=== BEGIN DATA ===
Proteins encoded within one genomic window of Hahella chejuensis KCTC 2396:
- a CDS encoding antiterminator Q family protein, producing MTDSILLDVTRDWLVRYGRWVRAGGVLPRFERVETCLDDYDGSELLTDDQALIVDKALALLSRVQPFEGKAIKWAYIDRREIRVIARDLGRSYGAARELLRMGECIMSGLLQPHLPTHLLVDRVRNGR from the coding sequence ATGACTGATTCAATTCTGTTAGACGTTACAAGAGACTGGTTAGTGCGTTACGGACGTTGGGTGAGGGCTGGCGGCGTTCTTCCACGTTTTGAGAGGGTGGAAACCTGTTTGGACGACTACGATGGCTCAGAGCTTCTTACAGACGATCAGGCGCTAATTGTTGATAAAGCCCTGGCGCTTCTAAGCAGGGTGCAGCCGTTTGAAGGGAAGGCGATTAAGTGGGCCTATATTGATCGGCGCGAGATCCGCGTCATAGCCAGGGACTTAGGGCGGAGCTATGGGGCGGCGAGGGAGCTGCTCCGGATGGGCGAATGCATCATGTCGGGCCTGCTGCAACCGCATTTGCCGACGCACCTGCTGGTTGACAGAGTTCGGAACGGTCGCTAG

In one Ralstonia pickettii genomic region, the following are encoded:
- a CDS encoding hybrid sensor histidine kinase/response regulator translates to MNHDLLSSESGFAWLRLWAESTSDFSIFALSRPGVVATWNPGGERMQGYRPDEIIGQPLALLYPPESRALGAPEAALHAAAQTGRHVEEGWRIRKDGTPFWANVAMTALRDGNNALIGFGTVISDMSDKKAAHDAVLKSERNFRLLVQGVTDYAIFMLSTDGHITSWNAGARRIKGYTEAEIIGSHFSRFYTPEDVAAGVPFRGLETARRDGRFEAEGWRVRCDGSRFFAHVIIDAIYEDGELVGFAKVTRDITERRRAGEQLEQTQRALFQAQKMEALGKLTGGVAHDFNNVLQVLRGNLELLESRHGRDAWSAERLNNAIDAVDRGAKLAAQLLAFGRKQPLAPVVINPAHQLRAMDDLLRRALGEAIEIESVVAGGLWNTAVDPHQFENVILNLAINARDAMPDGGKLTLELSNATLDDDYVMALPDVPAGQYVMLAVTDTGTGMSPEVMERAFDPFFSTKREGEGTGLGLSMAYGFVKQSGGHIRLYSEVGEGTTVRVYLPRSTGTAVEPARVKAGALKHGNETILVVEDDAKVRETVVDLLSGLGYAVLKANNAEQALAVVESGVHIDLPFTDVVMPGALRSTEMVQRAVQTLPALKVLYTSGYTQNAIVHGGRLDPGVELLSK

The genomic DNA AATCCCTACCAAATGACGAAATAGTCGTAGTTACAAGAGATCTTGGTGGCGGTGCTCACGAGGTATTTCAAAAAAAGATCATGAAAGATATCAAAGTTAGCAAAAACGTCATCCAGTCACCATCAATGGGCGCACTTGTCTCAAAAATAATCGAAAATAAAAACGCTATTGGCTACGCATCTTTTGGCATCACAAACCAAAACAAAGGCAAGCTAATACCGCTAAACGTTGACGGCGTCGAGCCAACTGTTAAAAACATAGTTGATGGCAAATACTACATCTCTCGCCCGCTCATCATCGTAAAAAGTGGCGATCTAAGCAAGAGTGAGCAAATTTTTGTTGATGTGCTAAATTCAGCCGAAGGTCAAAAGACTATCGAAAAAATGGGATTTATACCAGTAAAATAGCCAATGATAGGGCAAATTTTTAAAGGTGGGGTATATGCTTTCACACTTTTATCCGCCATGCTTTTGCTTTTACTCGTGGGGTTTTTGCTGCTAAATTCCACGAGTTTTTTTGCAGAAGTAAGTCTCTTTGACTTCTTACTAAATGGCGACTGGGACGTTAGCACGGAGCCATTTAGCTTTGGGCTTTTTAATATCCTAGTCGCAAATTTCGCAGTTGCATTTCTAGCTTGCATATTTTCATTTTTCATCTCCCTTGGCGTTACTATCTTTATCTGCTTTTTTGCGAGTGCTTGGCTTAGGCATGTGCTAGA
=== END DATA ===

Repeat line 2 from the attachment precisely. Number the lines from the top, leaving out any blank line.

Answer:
- a CDS encoding antiterminator Q family protein, producing MTDSILLDVTRDWLVRYGRWVRAGGVLPRFERVETCLDDYDGSELLTDDQALIVDKALALLSRVQPFEGKAIKWAYIDRREIRVIARDLGRSYGAARELLRMGECIMSGLLQPHLPTHLLVDRVRNGR from the coding sequence ATGACTGATTCAATTCTGTTAGACGTTACAAGAGACTGGTTAGTGCGTTACGGACGTTGGGTGAGGGCTGGCGGCGTTCTTCCACGTTTTGAGAGGGTGGAAACCTGTTTGGACGACTACGATGGCTCAGAGCTTCTTACAGACGATCAGGCGCTAATTGTTGATAAAGCCCTGGCGCTTCTAAGCAGGGTGCAGCCGTTTGAAGGGAAGGCGATTAAGTGGGCCTATATTGATCGGCGCGAGATCCGCGTCATAGCCAGGGACTTAGGGCGGAGCTATGGGGCGGCGAGGGAGCTGCTCCGGATGGGCGAATGCATCATGTCGGGCCTGCTGCAACCGCATTTGCCGACGCACCTGCTGGTTGACAGAGTTCGGAACGGTCGCTAG